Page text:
Over the past few months, several of us at Religion Dispatches have tried to spark a conversation about the threat of white Christian nationalism, and why discussions about white nationalism must include its religious roots.
While some Christian leaders have pushed back on this, others are finally coming around to this reality, particularly in the wake of the synagogue attack last week in which a woman was killed by a white Christian nationalist who opened fire during Passover service. As the Washington Post reported, the shooter, John Earnest appears to have written a seven-page letter spelling out his core beliefs: that Jewish people, guilty in his view of faults ranging from killing Jesus to controlling the media, deserved to die. That his intention to kill Jews would “glorify God.”
Earnest’s manifesto mirrors other white Christian nationalists who have couched their hatred in theology or symbolism. His actions further underscore how white Christian nationalists see their only option to restore an imagined past glory is through violence.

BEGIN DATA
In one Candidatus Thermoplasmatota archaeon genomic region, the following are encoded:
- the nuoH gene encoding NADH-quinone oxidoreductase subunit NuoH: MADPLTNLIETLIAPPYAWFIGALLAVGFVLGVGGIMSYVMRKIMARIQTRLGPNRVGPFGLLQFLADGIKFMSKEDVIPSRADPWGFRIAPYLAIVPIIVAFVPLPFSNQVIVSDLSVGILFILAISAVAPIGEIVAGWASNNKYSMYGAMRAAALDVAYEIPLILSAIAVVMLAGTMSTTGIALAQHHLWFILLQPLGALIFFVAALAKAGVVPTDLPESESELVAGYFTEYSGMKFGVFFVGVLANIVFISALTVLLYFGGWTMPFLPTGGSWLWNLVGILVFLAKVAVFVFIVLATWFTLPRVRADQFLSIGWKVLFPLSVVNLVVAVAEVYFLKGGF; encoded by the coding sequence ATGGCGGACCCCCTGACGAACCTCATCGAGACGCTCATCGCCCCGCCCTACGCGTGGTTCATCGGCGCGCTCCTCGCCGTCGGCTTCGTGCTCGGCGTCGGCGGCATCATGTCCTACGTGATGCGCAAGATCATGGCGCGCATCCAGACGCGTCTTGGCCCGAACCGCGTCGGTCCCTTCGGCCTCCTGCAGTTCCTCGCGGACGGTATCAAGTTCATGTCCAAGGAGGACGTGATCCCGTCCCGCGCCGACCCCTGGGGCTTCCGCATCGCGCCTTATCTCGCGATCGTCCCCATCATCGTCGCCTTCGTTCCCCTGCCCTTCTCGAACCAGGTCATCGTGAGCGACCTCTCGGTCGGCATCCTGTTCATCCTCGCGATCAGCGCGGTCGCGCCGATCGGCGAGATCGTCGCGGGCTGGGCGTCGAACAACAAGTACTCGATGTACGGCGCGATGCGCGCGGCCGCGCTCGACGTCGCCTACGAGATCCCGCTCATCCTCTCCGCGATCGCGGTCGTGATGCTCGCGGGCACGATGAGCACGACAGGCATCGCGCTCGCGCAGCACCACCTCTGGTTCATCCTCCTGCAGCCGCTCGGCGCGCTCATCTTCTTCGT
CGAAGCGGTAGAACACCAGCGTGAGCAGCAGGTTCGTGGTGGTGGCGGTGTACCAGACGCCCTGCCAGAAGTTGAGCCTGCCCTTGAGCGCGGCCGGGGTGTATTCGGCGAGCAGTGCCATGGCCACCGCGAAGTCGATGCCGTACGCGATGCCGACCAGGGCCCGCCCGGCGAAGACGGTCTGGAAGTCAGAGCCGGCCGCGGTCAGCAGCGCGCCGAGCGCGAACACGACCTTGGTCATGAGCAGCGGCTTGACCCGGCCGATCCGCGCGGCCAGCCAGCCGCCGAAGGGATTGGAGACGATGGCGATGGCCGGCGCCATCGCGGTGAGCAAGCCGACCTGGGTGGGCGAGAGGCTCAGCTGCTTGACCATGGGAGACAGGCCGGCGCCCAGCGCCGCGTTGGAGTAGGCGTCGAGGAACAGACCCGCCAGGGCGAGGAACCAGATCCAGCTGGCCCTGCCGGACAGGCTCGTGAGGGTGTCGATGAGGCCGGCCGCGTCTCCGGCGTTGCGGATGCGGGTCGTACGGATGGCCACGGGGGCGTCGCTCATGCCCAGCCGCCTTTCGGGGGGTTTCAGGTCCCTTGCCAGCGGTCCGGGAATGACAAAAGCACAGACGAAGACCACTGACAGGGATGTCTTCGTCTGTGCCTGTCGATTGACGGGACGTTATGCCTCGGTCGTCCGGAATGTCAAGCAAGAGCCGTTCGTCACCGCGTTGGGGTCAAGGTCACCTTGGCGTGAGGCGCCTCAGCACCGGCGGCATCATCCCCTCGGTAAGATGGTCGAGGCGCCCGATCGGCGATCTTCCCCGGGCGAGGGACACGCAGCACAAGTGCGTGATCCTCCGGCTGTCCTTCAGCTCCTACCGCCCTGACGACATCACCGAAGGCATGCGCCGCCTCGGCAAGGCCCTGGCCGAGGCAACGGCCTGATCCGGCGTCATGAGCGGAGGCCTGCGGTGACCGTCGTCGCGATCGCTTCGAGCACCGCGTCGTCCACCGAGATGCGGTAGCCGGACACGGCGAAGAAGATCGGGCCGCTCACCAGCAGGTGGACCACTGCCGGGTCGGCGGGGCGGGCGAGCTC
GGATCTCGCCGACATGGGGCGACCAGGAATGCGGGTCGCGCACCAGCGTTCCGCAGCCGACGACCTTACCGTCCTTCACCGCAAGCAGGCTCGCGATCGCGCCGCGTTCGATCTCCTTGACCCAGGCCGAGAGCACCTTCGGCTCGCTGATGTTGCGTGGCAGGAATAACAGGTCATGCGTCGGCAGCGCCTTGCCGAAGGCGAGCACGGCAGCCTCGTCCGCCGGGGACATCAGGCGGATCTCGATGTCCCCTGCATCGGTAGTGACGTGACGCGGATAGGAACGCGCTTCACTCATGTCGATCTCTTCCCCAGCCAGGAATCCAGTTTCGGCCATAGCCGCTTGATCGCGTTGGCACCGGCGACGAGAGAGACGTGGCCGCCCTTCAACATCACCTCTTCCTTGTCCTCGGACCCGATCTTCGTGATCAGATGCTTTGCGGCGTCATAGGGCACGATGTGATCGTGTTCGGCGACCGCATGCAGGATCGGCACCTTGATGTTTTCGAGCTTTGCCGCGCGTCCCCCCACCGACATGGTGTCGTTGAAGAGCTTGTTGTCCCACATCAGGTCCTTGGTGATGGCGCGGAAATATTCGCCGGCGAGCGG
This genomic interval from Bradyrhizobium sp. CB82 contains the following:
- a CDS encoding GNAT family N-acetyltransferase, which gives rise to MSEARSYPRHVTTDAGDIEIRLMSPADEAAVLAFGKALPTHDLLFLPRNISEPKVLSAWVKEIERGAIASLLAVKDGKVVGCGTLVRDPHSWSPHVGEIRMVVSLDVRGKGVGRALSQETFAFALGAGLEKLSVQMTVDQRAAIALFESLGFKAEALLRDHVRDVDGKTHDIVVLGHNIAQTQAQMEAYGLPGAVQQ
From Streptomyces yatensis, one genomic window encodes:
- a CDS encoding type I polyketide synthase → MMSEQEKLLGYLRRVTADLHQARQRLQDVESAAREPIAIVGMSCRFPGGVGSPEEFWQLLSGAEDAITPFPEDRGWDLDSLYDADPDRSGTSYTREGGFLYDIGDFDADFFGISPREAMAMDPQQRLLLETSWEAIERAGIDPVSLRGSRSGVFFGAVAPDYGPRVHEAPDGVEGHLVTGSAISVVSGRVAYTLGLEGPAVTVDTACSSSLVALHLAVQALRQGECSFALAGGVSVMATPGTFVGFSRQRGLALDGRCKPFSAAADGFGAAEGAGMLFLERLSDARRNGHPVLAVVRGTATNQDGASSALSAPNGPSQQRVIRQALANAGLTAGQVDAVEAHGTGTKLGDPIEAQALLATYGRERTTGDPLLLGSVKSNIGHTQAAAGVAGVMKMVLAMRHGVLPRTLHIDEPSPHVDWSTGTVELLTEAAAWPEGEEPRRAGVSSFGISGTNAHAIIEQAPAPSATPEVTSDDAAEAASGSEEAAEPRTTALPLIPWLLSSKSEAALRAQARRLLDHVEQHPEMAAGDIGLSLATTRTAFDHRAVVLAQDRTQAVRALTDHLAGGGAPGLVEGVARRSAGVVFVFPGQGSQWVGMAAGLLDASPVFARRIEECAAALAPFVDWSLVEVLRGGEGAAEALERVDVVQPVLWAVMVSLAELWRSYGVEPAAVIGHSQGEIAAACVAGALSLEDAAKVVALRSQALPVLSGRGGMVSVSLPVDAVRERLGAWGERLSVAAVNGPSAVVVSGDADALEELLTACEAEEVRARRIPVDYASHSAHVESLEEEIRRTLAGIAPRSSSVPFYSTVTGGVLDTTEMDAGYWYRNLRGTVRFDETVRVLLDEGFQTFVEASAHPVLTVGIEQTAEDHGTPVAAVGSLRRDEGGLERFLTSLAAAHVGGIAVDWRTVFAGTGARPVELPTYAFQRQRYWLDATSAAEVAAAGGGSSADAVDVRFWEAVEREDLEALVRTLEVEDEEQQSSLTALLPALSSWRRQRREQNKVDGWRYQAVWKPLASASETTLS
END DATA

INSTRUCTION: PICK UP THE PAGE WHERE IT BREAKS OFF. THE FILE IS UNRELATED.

It’s difficult for any religious group to acknowledge or own the extremists within their broader community. But for white Christians, understanding—and acknowledging—how racial and religious privilege in the West have manifested into backlash and violence against Others (see South Carolina church massacre, New Zealand mosque attack, and synagogue shootings) is an important first step.
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Taking ownership of an ideology that has spawned—and will continue to spawn—extremist groups or lone wolves might be the best to way to eradicate it. Otherwise, white Christian leaders will continue to exist in denial about the way their racial and religious identities have contributed to an ideology bent on preserving privilege through violence.